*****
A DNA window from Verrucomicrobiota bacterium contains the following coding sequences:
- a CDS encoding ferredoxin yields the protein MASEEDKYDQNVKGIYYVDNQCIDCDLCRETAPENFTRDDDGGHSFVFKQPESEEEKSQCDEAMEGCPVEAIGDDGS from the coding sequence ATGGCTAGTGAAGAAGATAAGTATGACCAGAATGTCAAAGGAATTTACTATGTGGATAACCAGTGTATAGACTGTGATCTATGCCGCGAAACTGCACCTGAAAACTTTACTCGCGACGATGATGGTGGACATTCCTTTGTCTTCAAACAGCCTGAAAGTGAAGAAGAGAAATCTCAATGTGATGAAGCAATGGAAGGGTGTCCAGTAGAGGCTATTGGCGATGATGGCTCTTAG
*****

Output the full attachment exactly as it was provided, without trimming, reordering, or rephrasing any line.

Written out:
A DNA window from Verrucomicrobiota bacterium contains the following coding sequences:
- a CDS encoding ferredoxin yields the protein MASEEDKYDQNVKGIYYVDNQCIDCDLCRETAPENFTRDDDGGHSFVFKQPESEEEKSQCDEAMEGCPVEAIGDDGS from the coding sequence ATGGCTAGTGAAGAAGATAAGTATGACCAGAATGTCAAAGGAATTTACTATGTGGATAACCAGTGTATAGACTGTGATCTATGCCGCGAAACTGCACCTGAAAACTTTACTCGCGACGATGATGGTGGACATTCCTTTGTCTTCAAACAGCCTGAAAGTGAAGAAGAGAAATCTCAATGTGATGAAGCAATGGAAGGGTGTCCAGTAGAGGCTATTGGCGATGATGGCTCTTAG